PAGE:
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San Juan de Ulúa, Spanish fort in Veracruz, Mexico (2008)
San Felipe, Spanish fort in Cartagena (Colombia).
The island Cádiz by Blaeu in 1662.

The Asiento (Spanish: asiento) in the history of slavery refers to the permission given by the Spanish government to other countries for a monopoly of the African slave trade, in selling people as slaves to the Spanish colonies, between the years 1543 and 1834.

In British history, it usually refers to the contract between Spain and Great Britain of 1713 that gave Britain the monopoly on supplying African slaves to the Spanish territories in the Americas. The British government passed its rights to the South Sea Company.


The general meaning of asiento (from the Spanish verb sentar, to sit, and this from Latin sedere) in Spanish is "seat" or "settlement, establishment"; in a commercial context it means "contract, trading agreement." In the words of Georges Scelle, it is "a term in Spanish public law which designates every contract made for the purpose of public utility…between the Spanish government and private individuals."[1]

In Habsburg Spain, asientos were a basic method of financing state expenditures: "Borrowing took two forms – long-term debt in the form of perpetual bonds (juros), and short-term loan contracts provided by bankers (asientos). Many asientos were eventually converted or refinanced through juros."[2]

Through an asiento, a trade relationship was established whereby a set of traders was given a monopoly over that route and/or product. In this case, it refers specifically to a monopoly over the trade of slaves between Africa and the Americas. According to the Encyclopædia Britannica, this asiento existed between the early 16th and mid-18th century.

Early trading[edit]

Initially, Portugal dominated the slave trade. Before the onset of the official asiento in 1595, the Spanish fiscal authorities gave individual asientoes to merchants, primarily from Portugal, to bring slaves to the Americas. For the 1560s most of these slaves were obtained in the Upper Guinea regions, especially in the Sierra Leone region where there were many wars associated with the Mane invasions.

Following the establishment of the Portuguese colony of Angola in 1575, and the gradual replacement of São Tomé by Brazil as the primary producers of sugar, Angolan interests came to dominate the trade. Portuguese financiers and merchants obtained the larger-scale, comprehensive asiento that was established in 1595.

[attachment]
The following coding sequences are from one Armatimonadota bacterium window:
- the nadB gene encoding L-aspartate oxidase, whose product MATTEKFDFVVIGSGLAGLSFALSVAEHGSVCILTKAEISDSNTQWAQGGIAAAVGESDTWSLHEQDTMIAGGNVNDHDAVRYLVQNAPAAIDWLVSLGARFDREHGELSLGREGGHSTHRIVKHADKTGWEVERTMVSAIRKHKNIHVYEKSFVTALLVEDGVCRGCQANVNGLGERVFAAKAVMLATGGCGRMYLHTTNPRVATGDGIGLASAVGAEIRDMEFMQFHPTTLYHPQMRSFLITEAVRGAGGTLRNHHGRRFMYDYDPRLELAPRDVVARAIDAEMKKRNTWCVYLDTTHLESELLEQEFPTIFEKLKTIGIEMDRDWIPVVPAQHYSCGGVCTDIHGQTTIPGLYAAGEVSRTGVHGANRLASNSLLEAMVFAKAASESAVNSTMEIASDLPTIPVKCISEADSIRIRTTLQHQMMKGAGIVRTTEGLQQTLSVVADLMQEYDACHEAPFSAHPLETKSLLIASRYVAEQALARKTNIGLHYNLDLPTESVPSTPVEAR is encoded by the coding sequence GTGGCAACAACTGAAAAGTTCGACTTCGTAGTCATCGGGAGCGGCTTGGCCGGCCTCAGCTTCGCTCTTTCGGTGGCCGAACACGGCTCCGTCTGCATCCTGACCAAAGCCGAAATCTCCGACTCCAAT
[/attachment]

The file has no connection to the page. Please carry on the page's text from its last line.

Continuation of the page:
Angolan dominance of the trade was pronounced after 1615 when the governors of Angola, starting with Bento Banha Cardoso, made alliance with Imbangala mercenaries to wreak havoc on the local African powers. Many of these governors also held the contract of Angola as well as the asiento, thus insuring their interests. Shipping registers from Vera Cruz and Cartagena show that as many as 85% of the slaves arriving in Spanish ports were from Angola, brought by Portuguese ships. The earlier asiento period came to an end in 1640, when Portugal revolted against Spain. But, the Portuguese slavers continued to supply Spanish colonies.

In the 1650s Spain sought to enter the slave trade directly, sending ships to Angola to purchase slaves and toying with the idea of a military alliance with Kongo, the powerful African kingdom north of Angola. But it abandoned these ideas. The Spanish returned to Portuguese and then Dutch interests to supply slaves. Later in history, Britain and the Dutch Republic dominated the African slave trade. They bought slaves to be transported primarily to the New World colonies.

The best captains paid careful attention to the feeding of their slaves - primarily cornmeal mush, seasoned with peppers.[citation needed] In 1688 Aphra Behn published Oroonoko, one of the first pieces of antislavery literature.[3]

South Sea Company[edit]

Main article: South Sea Company
Cover of the English translation of the Asiento contract signed by Britain and Spain in 1713 as part of the Utrecht treaty that ended the War of Spanish Succession. The contract granted exclusive rights to Britain to sell slaves in the Spanish Indies.

At the conclusion of the War of the Spanish Succession, the Treaty of Utrecht gave to Great Britain a thirty-year asiento or contract, to furnish (supply) 4800 slaves and 500 tons of goods per year to the Spanish colonies. This provided British traders and smugglers a near monopoly on trading with the formerly closed Spanish markets in the Americas. Spain had previously contracted with Portugal and the Netherlands for these markets. Disputes connected with the treaty led to the War of Jenkins' Ear (1739).

Similar patents in the English system were the Virginia Company, the Levant Company and the Merchant Adventurers' patent of trade with the United Provinces (essentially concurrent with the modern day Netherlands). A detailed and well-written overview of the English system is given by Robert Brenner in Merchants and Revolution.

Holders of the Asiento[edit]

Joseph Coymans, with coat of arms, three oxheads, by Frans Hals in (1644). He and his brother, and two cousins named Balthasar and Joan, were financing the slave trade. Wadsworth Atheneum, Hartford, Connecticut.
  • 1595-1615 - Pedro Gomes Reinel.[4]
  • 1602-1610 - João Rodrigues Coutinho, succeeded by Gonçalo Vaz Coutinho.
  • November 5, 1611 - Juan Alfonso de Molina Cano for António Fernandes de Elvas.
  • January 24, 1615 - Melchor Maldonado.
  • 1615-1621 - António Fernandes de Elvas.
  • February 2, 1622 - Gaspar de Monteser for António Fernandes de Elvas.
  • 1623-1625 - Miguel Rodrigues Lamego.
  • 1631-1640? - Melchor Gómez Angel and Cristóvão Mendes de Sousa.